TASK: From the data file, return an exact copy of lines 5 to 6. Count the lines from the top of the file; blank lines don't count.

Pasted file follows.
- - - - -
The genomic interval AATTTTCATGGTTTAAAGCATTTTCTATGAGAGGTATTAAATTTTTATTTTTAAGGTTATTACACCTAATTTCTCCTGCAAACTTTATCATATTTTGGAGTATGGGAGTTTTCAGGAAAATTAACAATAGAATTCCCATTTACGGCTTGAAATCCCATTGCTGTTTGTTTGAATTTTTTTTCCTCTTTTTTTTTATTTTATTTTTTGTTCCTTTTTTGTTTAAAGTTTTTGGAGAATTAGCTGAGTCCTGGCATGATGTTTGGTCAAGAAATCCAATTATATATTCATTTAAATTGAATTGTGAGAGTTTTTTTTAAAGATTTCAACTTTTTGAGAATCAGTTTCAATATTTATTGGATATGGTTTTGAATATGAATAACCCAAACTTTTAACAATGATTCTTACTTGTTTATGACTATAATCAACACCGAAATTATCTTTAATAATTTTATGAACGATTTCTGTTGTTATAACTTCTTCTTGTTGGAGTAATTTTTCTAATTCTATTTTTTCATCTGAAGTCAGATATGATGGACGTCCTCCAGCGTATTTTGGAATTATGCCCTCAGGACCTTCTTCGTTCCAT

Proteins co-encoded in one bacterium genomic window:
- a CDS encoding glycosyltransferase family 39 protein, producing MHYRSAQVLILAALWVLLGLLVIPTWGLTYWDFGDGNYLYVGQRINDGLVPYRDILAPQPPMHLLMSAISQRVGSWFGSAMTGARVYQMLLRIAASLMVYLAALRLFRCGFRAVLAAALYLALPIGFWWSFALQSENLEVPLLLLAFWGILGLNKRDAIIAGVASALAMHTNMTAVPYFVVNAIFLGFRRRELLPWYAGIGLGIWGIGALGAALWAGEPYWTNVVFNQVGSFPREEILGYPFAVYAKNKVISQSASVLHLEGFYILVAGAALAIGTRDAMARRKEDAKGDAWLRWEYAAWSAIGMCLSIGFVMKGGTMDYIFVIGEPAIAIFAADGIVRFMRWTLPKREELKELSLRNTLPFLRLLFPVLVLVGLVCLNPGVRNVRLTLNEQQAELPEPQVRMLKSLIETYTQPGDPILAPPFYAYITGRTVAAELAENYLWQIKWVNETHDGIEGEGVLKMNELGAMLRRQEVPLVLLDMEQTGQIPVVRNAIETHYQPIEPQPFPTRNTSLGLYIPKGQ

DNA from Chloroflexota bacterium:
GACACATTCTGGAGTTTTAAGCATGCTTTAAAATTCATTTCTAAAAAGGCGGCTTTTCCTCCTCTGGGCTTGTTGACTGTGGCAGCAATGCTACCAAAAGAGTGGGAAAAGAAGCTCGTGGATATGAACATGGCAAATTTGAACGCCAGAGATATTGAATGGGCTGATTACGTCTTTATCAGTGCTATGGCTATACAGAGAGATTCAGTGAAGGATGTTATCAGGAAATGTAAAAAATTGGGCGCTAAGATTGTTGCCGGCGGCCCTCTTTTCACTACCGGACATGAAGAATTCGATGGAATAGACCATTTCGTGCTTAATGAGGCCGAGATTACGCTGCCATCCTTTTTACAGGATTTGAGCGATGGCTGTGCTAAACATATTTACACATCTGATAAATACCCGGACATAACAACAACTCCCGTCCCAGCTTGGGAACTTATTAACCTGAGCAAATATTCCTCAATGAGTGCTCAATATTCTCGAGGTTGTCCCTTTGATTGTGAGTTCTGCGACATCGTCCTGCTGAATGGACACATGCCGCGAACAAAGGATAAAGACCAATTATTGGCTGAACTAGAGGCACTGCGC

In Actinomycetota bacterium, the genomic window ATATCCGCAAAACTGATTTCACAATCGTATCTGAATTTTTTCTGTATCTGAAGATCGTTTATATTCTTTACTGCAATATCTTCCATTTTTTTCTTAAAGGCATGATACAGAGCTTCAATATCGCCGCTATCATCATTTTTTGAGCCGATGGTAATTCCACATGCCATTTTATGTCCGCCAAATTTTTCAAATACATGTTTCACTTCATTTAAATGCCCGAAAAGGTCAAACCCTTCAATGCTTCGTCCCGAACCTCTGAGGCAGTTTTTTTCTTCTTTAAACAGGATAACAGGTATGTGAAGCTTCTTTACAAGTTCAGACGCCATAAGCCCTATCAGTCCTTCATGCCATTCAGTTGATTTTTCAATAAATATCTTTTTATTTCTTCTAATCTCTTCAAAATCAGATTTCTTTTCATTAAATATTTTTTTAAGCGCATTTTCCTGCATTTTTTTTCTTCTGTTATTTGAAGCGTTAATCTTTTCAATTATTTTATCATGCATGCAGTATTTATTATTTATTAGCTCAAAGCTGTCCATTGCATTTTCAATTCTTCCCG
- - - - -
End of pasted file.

GACACATTCTGGAGTTTTAAGCATGCTTTAAAATTCATTTCTAAAAAGGCGGCTTTTCCTCCTCTGGGCTTGTTGACTGTGGCAGCAATGCTACCAAAAGAGTGGGAAAAGAAGCTCGTGGATATGAACATGGCAAATTTGAACGCCAGAGATATTGAATGGGCTGATTACGTCTTTATCAGTGCTATGGCTATACAGAGAGATTCAGTGAAGGATGTTATCAGGAAATGTAAAAAATTGGGCGCTAAGATTGTTGCCGGCGGCCCTCTTTTCACTACCGGACATGAAGAATTCGATGGAATAGACCATTTCGTGCTTAATGAGGCCGAGATTACGCTGCCATCCTTTTTACAGGATTTGAGCGATGGCTGTGCTAAACATATTTACACATCTGATAAATACCCGGACATAACAACAACTCCCGTCCCAGCTTGGGAACTTATTAACCTGAGCAAATATTCCTCAATGAGTGCTCAATATTCTCGAGGTTGTCCCTTTGATTGTGAGTTCTGCGACATCGTCCTGCTGAATGGACACATGCCGCGAACAAAGGATAAAGACCAATTATTGGCTGAACTAGAGGCACTGCGC

In Actinomycetota bacterium, the genomic window ATATCCGCAAAACTGATTTCACAATCGTATCTGAATTTTTTCTGTATCTGAAGATCGTTTATATTCTTTACTGCAATATCTTCCATTTTTTTCTTAAAGGCATGATACAGAGCTTCAATATCGCCGCTATCATCATTTTTTGAGCCGATGGTAATTCCACATGCCATTTTATGTCCGCCAAATTTTTCAAATACATGTTTCACTTCATTTAAATGCCCGAAAAGGTCAAACCCTTCAATGCTTCGTCCCGAACCTCTGAGGCAGTTTTTTTCTTCTTTAAACAGGATAACAGGTATGTGAAGCTTCTTTACAAGTTCAGACGCCATAAGCCCTATCAGTCCTTCATGCCATTCAGTTGATTTTTCAATAAATATCTTTTTATTTCTTCTAATCTCTTCAAAATCAGATTTCTTTTCATTAAATATTTTTTTAAGCGCATTTTCCTGCATTTTTTTTCTTCTGTTATTTGAAGCGTTAATCTTTTCAATTATTTTATCATGCATGCAGTATTTATTATTTATTAGCTCAAAGCTGTCCATTGCATTTTCAATTCTTCCCG